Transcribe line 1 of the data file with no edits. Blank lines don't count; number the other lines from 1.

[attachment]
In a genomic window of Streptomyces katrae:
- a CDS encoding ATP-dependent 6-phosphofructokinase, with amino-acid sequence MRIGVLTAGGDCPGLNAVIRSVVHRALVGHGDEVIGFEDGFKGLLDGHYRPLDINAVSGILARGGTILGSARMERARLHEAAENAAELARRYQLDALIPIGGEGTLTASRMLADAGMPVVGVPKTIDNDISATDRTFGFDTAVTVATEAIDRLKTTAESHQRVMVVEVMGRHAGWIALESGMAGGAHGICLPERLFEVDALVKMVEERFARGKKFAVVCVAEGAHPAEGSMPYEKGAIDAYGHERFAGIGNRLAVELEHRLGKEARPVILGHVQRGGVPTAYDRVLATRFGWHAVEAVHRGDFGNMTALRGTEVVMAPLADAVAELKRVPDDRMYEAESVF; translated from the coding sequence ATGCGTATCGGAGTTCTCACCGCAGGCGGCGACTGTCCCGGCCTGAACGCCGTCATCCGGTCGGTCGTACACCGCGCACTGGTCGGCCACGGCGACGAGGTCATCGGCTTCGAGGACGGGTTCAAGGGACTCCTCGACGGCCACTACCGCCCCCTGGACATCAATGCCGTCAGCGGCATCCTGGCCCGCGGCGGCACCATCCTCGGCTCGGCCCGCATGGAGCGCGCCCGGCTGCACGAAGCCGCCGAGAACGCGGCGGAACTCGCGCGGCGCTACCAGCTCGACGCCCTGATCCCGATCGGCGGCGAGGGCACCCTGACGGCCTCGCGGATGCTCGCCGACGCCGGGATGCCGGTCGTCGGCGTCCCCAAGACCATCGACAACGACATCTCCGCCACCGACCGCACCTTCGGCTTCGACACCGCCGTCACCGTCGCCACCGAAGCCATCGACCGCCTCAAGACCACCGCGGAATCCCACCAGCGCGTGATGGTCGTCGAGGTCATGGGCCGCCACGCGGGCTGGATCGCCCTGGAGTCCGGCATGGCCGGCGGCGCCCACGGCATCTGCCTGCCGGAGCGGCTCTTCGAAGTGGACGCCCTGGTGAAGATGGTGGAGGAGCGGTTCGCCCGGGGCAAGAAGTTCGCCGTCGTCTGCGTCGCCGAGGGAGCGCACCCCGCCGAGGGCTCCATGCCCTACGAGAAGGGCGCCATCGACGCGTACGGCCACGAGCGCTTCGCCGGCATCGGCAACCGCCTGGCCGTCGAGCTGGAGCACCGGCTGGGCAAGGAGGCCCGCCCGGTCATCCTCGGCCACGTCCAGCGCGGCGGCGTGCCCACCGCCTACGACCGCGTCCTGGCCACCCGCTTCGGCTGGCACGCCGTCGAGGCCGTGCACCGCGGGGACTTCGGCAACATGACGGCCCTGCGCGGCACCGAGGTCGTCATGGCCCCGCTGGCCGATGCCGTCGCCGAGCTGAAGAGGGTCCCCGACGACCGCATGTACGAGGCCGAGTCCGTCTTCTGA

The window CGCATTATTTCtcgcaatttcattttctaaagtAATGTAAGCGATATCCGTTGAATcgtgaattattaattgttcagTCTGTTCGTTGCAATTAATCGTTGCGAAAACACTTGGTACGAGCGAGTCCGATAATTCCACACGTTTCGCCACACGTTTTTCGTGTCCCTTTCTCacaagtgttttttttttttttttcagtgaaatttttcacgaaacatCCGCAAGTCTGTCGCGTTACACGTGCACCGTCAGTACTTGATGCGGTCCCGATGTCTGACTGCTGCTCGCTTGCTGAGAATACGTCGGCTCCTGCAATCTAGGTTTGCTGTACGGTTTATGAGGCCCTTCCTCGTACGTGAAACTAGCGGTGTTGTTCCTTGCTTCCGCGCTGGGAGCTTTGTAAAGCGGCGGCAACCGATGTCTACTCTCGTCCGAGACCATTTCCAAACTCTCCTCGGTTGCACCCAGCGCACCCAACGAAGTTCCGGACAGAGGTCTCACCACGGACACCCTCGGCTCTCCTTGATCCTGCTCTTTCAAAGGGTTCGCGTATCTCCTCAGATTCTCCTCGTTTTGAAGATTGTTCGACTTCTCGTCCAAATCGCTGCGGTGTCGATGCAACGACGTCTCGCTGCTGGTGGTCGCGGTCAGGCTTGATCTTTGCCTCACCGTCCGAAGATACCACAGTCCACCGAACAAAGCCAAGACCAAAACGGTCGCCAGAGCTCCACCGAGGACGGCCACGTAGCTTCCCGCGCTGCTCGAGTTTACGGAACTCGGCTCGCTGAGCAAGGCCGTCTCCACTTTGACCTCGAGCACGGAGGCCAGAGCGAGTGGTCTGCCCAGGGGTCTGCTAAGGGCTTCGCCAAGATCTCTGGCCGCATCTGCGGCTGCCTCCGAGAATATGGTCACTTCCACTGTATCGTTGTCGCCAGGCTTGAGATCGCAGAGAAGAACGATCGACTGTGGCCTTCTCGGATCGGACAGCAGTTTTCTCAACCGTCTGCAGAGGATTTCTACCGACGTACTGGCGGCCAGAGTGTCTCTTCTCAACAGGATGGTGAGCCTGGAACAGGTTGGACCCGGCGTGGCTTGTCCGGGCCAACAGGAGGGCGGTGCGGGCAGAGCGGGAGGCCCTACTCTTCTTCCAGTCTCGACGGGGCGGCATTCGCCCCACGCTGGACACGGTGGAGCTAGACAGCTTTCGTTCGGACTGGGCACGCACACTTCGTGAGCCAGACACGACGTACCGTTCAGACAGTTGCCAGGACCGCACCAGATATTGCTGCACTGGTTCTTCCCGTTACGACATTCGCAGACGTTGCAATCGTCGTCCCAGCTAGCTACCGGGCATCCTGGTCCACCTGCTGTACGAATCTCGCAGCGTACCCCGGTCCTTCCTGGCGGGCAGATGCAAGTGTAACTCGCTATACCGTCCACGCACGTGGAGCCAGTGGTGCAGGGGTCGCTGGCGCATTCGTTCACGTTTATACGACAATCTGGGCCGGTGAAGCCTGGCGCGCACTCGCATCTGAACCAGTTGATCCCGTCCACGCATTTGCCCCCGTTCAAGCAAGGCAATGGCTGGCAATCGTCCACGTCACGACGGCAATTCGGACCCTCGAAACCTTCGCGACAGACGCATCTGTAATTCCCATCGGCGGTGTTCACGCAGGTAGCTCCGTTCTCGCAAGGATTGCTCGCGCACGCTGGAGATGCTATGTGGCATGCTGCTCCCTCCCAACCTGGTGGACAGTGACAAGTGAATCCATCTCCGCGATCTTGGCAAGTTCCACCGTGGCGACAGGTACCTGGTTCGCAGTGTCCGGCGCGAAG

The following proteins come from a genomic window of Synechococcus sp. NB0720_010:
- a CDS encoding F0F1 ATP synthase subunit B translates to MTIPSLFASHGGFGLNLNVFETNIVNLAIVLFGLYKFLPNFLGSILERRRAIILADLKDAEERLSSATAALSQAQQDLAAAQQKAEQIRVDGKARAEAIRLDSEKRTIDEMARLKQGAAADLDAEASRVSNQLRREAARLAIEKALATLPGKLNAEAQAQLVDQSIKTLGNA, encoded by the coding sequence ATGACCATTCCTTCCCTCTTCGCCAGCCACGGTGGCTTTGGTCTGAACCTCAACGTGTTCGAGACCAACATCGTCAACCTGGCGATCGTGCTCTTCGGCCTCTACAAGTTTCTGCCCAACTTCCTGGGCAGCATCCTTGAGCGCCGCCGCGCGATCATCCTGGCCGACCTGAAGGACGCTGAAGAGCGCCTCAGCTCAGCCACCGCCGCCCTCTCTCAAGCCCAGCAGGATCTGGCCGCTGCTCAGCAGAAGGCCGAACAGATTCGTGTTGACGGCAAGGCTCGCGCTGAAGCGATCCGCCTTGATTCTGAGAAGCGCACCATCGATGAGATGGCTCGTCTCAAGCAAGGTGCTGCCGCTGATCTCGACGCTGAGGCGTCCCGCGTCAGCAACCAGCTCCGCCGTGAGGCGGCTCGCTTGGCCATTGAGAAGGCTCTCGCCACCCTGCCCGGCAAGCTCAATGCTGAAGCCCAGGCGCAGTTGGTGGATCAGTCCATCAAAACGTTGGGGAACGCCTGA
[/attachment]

In a genomic window of Streptomyces katrae: